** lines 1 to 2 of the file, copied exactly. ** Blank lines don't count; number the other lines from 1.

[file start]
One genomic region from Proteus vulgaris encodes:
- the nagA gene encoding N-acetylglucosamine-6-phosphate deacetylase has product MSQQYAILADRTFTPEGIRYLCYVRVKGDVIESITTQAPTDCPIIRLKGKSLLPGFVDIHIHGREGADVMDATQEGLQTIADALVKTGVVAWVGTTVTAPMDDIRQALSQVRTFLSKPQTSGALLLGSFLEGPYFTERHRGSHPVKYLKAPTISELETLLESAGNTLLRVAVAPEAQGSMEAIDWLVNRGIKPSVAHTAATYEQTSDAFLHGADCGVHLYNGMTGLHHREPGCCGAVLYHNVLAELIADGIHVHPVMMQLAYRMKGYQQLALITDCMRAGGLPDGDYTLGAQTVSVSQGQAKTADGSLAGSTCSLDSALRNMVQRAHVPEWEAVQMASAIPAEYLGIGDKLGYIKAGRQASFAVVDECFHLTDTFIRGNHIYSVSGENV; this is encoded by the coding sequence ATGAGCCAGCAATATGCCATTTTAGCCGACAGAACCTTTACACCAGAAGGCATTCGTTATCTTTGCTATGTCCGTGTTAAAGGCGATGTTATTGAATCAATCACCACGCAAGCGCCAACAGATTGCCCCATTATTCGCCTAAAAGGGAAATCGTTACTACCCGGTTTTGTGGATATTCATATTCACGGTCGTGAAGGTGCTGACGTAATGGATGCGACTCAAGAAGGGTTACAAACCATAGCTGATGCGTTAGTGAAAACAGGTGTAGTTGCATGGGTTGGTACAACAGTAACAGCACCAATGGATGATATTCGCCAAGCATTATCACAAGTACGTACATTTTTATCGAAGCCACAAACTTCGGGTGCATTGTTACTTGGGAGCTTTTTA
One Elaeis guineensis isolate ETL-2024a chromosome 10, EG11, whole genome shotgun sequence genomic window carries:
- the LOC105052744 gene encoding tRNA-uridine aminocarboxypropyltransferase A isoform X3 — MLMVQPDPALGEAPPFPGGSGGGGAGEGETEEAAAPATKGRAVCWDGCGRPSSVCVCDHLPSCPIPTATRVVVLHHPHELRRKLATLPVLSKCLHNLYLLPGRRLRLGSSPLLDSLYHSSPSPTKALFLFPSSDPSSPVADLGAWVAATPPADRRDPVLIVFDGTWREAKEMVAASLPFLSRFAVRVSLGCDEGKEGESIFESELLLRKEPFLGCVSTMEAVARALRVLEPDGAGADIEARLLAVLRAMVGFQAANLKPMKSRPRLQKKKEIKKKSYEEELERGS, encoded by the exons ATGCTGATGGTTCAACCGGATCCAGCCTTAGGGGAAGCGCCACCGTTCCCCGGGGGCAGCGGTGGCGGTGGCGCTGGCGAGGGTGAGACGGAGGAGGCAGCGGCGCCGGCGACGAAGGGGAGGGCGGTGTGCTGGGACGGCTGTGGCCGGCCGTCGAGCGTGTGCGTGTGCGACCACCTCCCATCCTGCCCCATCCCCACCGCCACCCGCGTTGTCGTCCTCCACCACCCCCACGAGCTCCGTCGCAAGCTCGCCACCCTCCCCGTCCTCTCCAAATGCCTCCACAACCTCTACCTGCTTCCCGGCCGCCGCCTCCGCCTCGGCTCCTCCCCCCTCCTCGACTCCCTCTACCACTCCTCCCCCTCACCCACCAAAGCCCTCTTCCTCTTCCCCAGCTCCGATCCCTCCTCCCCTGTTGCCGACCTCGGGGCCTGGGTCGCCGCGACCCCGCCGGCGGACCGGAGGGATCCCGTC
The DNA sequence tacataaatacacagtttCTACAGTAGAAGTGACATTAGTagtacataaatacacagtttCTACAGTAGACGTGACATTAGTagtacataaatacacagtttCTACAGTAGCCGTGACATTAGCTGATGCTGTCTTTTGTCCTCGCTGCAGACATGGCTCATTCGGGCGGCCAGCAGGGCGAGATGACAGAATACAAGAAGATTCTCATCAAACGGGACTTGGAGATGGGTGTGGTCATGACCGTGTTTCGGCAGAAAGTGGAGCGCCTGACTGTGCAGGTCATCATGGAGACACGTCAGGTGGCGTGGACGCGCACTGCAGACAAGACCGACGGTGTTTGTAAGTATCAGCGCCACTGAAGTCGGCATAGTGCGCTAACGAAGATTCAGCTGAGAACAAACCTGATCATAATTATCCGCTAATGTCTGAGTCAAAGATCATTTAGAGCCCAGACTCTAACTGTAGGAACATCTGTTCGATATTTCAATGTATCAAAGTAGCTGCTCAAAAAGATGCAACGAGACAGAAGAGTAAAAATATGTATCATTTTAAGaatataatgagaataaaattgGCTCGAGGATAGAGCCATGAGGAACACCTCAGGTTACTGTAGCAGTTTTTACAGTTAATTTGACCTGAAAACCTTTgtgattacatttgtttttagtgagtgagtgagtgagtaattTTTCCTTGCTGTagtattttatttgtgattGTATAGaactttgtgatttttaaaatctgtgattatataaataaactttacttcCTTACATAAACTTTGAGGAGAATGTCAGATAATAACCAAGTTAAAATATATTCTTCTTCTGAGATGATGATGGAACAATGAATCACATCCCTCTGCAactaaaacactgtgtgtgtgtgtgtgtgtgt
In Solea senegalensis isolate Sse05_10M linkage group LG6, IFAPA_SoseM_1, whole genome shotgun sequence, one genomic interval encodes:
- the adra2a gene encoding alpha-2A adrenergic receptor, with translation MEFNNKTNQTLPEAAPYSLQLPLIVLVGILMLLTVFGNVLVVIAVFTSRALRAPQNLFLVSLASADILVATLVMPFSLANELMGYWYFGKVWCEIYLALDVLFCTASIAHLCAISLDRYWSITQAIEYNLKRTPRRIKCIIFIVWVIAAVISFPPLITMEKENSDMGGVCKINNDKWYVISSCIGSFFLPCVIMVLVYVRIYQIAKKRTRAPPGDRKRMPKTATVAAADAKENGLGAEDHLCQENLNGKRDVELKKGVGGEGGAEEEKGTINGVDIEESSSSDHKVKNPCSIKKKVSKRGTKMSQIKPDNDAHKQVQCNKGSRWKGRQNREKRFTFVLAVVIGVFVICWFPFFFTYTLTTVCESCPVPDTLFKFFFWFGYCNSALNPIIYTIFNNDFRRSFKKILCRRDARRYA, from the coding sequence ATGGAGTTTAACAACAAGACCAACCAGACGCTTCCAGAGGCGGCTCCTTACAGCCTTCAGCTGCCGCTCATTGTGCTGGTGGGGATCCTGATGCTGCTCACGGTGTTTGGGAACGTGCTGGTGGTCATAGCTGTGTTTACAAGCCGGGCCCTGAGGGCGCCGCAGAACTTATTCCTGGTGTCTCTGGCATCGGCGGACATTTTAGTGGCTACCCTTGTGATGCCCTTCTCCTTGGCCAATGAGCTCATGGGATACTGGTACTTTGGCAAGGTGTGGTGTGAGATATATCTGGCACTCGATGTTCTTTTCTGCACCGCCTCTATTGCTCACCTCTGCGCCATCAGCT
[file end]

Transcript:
One genomic region from Proteus vulgaris encodes:
- the nagA gene encoding N-acetylglucosamine-6-phosphate deacetylase has product MSQQYAILADRTFTPEGIRYLCYVRVKGDVIESITTQAPTDCPIIRLKGKSLLPGFVDIHIHGREGADVMDATQEGLQTIADALVKTGVVAWVGTTVTAPMDDIRQALSQVRTFLSKPQTSGALLLGSFLEGPYFTERHRGSHPVKYLKAPTISELETLLESAGNTLLRVAVAPEAQGSMEAIDWLVNRGIKPSVAHTAATYEQTSDAFLHGADCGVHLYNGMTGLHHREPGCCGAVLYHNVLAELIADGIHVHPVMMQLAYRMKGYQQLALITDCMRAGGLPDGDYTLGAQTVSVSQGQAKTADGSLAGSTCSLDSALRNMVQRAHVPEWEAVQMASAIPAEYLGIGDKLGYIKAGRQASFAVVDECFHLTDTFIRGNHIYSVSGENV; this is encoded by the coding sequence ATGAGCCAGCAATATGCCATTTTAGCCGACAGAACCTTTACACCAGAAGGCATTCGTTATCTTTGCTATGTCCGTGTTAAAGGCGATGTTATTGAATCAATCACCACGCAAGCGCCAACAGATTGCCCCATTATTCGCCTAAAAGGGAAATCGTTACTACCCGGTTTTGTGGATATTCATATTCACGGTCGTGAAGGTGCTGACGTAATGGATGCGACTCAAGAAGGGTTACAAACCATAGCTGATGCGTTAGTGAAAACAGGTGTAGTTGCATGGGTTGGTACAACAGTAACAGCACCAATGGATGATATTCGCCAAGCATTATCACAAGTACGTACATTTTTATCGAAGCCACAAACTTCGGGTGCATTGTTACTTGGGAGCTTTTTA